Game Plan for Next Week – September 2, 2017

the clash


The question many of you are asking yourselves these days was nicely captured by The Clash:


“Should I Stay or Should I Go?

If I go, there will be trouble

And if I stay it will be double.

One day it’s fine and next it’s black.

This indecision’s bugging me…”

The Game Plan

This bull market is now the second-longest on record. And with danger seemingly lurking around every corner, the urge to go rather than stay may be particularly strong.

You’ve heard it a hundred times – bull markets don’t die of old age. They don’t die of over-valuation. And they don’t die of geopolitical turmoil. So the question becomes, what does cause the death of a long bull market?

Based on my 30 years of studying market history, the one force that no bull market can survive is the onset of an economic recession. What will bring about the next one? Fortunately, there will be plenty of early warning signs.

Markets stumble all the time, in order to “correct” (punish) irrational exuberance. But in most cases, they only drop 10-15% before coming back. As long as the economy continues to grow that is.

In my view, it doesn’t pay to try to avoid these corrections. By the time your gut tells you that there might be a problem, the market is already down by at least 5%. The typical non-recession market correction is only 9% or so. How in the world are you going to know when it’s safe to get back in? It’s total guesswork.

9 times out of 10 you’re going to wait too long, and end up getting back in at a higher price than you got on the way out. That’s called the “sell low and buy high” strategy. It might make you feel better when you’re out, but it’s an expensive way to calm your nerves.

It makes more sense to ride out these corrections. Take the short-term pain. Build up some scar tissue around your nerve endings. You’ll be better off, financially speaking, if you do.

Recession warning signs

  • A year-over-year uptick in the Unemployment rate.
  • A year-over-year downtick in Industrial Production.
  • An inverted Treasury yield curve.
  • A sharp increase in the inflation rate.
  • A year-over-year downtick in the Chicago Fed Natl Activity Index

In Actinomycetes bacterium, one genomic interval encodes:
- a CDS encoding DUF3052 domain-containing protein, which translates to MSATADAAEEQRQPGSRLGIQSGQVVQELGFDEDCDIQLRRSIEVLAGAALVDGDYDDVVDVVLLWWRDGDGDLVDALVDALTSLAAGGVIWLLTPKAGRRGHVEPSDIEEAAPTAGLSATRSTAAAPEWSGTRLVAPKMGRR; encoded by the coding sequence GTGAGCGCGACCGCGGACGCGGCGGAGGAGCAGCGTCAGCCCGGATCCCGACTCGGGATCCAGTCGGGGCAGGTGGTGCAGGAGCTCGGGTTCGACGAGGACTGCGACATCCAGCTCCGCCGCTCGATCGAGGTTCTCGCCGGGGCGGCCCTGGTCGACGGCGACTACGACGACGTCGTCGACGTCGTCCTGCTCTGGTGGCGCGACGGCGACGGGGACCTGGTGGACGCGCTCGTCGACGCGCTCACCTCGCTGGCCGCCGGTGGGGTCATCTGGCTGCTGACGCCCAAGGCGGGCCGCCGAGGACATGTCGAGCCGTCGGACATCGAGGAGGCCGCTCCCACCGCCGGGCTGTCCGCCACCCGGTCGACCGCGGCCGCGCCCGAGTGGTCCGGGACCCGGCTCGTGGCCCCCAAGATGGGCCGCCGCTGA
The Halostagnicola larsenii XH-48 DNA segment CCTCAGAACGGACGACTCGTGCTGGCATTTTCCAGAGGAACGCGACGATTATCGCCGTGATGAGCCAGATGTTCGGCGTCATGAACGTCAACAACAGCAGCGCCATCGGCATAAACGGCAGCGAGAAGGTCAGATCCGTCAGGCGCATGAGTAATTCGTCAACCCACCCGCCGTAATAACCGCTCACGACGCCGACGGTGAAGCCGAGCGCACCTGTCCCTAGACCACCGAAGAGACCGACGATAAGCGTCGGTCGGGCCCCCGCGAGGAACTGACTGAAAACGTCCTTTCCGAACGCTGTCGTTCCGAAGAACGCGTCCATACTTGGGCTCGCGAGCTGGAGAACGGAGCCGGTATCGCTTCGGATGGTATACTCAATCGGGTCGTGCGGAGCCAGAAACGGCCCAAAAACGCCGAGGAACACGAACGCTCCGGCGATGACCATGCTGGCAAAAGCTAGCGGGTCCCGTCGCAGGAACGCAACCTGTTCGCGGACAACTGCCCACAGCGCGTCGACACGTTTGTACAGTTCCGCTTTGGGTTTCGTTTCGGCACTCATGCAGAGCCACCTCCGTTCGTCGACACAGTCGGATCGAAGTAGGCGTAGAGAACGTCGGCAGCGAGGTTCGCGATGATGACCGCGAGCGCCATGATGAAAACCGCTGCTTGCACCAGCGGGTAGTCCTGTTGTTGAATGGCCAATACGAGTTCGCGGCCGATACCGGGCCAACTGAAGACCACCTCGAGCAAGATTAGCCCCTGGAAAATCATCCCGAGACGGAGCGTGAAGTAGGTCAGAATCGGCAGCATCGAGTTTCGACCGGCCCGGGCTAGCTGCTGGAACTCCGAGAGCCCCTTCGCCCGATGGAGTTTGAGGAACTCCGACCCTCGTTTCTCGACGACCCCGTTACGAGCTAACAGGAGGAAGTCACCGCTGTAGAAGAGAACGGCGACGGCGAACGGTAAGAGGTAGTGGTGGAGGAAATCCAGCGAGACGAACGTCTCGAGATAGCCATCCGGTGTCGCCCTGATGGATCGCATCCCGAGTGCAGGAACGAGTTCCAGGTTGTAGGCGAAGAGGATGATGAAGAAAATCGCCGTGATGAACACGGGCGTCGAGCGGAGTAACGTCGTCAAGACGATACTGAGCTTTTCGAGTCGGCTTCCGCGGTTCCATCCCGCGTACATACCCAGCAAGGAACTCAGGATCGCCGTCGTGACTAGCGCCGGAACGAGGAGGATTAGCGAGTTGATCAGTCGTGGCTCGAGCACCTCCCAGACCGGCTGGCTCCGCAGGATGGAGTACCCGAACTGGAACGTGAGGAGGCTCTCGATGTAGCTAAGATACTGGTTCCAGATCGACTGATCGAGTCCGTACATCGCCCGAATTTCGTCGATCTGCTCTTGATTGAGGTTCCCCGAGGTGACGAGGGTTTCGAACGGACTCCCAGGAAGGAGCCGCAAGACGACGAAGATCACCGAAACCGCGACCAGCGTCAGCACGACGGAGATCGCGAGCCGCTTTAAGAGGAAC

• A year-over-year downtick in the Wilshire 5000 Total Market Index
  • A year-over-year downtick in corporate earnings.

Those are the “hard numbers” that I use for recession warnings. They have a very good track record, having correctly forecast 8 of the last 9 recessions. (With no false positives.)

There are also some “soft numbers” and other signs of trouble that are popular among market strategists, although not as accurate as the hard numbers. The table below is from Barron’s, and it summarizes a few of the risks that are weighing on the minds of the editors.

recession rundown

In the past three years, the S&P 500 dropped 7.4% in 2014, 11% in August 2015, and another 11% in 2016. All three of these events turned out to be normal corrections, and therefore, buying opportunities.

But when declines like this are accompanied by a recession, it’s time to play a little defense. It was recessions that made the 2000 and 2008 declines so deep and painful. And it’s safe to assume that when this historic bull market does finally come to an end, it will be a recession that is to blame.

You can't stop what's coming

Some market strategists believe that the next downturn may turn out to be worse than usual. They point out that market works differently today than it did 10 years ago.  For one thing, there has been an explosion in “passive indexing” that uses exchange-traded funds and indexed mutual funds. These funds now account for more than 35% of equity assets under management, according to Morningstar.

When the next bear market hits, investors will do what they always do – liquidate their stock positions. If they have different portfolios of individual stocks, they’ll pick and choose among them, spreading out the selling. But if they all own the same ETFs, everyone selling will be dumping the same stocks at the same time, exerting enormous downward pressure on their prices.